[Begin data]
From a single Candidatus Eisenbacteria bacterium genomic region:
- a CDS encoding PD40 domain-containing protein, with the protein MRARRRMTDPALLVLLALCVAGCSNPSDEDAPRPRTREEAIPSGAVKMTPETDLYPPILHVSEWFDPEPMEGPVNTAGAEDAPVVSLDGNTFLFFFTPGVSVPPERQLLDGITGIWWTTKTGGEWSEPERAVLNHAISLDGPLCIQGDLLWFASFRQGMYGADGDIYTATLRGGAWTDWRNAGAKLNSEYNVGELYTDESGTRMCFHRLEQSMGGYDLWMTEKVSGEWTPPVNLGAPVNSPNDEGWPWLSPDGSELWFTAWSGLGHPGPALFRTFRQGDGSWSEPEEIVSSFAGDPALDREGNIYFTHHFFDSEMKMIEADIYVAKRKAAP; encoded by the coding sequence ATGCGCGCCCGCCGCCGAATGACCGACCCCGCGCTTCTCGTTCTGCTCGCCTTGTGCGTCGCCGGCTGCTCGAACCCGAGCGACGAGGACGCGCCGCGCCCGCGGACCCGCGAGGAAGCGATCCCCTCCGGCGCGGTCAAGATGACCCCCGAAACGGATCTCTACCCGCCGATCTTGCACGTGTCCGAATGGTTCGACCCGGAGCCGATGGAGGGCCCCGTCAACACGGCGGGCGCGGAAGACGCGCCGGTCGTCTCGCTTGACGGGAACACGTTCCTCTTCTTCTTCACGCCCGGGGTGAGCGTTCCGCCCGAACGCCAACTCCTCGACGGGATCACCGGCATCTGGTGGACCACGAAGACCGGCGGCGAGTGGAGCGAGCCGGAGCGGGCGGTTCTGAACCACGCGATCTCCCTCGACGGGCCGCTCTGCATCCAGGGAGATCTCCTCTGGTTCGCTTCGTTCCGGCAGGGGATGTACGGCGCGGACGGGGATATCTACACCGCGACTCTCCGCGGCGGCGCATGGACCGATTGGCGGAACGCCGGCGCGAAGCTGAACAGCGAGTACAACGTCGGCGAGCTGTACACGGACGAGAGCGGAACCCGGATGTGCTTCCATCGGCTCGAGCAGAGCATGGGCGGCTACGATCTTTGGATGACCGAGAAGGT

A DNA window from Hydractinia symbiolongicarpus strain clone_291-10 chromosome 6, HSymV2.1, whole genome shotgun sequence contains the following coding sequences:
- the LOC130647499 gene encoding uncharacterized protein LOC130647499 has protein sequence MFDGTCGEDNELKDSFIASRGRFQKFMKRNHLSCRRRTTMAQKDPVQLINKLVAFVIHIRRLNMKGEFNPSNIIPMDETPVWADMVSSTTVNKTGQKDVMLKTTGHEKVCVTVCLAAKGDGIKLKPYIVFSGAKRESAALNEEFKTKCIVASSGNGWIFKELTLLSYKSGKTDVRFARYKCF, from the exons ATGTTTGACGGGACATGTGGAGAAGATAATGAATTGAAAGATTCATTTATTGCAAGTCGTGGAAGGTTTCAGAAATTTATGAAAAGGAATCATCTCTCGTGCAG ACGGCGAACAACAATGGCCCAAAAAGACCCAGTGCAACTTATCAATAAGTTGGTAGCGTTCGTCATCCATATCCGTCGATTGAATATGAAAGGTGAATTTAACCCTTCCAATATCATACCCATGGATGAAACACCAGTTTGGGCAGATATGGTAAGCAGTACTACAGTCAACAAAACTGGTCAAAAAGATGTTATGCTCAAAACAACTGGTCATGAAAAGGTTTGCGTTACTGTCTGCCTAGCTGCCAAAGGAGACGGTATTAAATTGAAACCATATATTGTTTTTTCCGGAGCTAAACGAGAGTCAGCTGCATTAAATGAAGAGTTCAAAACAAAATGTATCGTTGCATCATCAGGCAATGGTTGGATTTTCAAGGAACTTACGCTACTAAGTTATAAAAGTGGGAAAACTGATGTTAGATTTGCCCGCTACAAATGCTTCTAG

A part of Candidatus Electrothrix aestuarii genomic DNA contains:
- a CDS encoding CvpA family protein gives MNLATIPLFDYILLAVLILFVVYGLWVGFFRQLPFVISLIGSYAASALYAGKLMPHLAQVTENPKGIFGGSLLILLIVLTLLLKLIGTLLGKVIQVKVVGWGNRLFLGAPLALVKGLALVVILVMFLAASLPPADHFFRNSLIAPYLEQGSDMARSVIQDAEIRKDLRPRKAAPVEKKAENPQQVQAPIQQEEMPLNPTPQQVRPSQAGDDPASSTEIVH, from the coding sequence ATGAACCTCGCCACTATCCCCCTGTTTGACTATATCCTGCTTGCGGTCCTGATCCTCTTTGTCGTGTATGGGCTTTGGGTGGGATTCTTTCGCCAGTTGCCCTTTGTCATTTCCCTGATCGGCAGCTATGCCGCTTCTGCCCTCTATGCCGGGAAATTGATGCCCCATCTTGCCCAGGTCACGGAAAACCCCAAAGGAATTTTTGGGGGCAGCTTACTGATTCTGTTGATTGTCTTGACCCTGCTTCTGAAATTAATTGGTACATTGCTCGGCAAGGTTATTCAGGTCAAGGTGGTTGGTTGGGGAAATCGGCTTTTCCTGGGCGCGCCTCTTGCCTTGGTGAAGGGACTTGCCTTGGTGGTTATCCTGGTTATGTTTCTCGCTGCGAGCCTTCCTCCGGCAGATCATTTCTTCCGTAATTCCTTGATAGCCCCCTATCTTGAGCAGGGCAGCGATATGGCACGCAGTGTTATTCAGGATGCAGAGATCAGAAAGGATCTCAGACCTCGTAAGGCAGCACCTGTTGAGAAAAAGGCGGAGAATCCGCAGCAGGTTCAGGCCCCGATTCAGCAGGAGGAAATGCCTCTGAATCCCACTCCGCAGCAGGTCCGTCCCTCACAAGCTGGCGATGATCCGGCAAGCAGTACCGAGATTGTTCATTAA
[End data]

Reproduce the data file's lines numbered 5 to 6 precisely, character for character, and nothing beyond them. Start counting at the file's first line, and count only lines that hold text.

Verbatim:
A part of Candidatus Electrothrix aestuarii genomic DNA contains:
- a CDS encoding CvpA family protein gives MNLATIPLFDYILLAVLILFVVYGLWVGFFRQLPFVISLIGSYAASALYAGKLMPHLAQVTENPKGIFGGSLLILLIVLTLLLKLIGTLLGKVIQVKVVGWGNRLFLGAPLALVKGLALVVILVMFLAASLPPADHFFRNSLIAPYLEQGSDMARSVIQDAEIRKDLRPRKAAPVEKKAENPQQVQAPIQQEEMPLNPTPQQVRPSQAGDDPASSTEIVH, from the coding sequence ATGAACCTCGCCACTATCCCCCTGTTTGACTATATCCTGCTTGCGGTCCTGATCCTCTTTGTCGTGTATGGGCTTTGGGTGGGATTCTTTCGCCAGTTGCCCTTTGTCATTTCCCTGATCGGCAGCTATGCCGCTTCTGCCCTCTATGCCGGGAAATTGATGCCCCATCTTGCCCAGGTCACGGAAAACCCCAAAGGAATTTTTGGGGGCAGCTTACTGATTCTGTTGATTGTCTTGACCCTGCTTCTGAAATTAATTGGTACATTGCTCGGCAAGGTTATTCAGGTCAAGGTGGTTGGTTGGGGAAATCGGCTTTTCCTGGGCGCGCCTCTTGCCTTGGTGAAGGGACTTGCCTTGGTGGTTATCCTGGTTATGTTTCTCGCTGCGAGCCTTCCTCCGGCAGATCATTTCTTCCGTAATTCCTTGATAGCCCCCTATCTTGAGCAGGGCAGCGATATGGCACGCAGTGTTATTCAGGATGCAGAGATCAGAAAGGATCTCAGACCTCGTAAGGCAGCACCTGTTGAGAAAAAGGCGGAGAATCCGCAGCAGGTTCAGGCCCCGATTCAGCAGGAGGAAATGCCTCTGAATCCCACTCCGCAGCAGGTCCGTCCCTCACAAGCTGGCGATGATCCGGCAAGCAGTACCGAGATTGTTCATTAA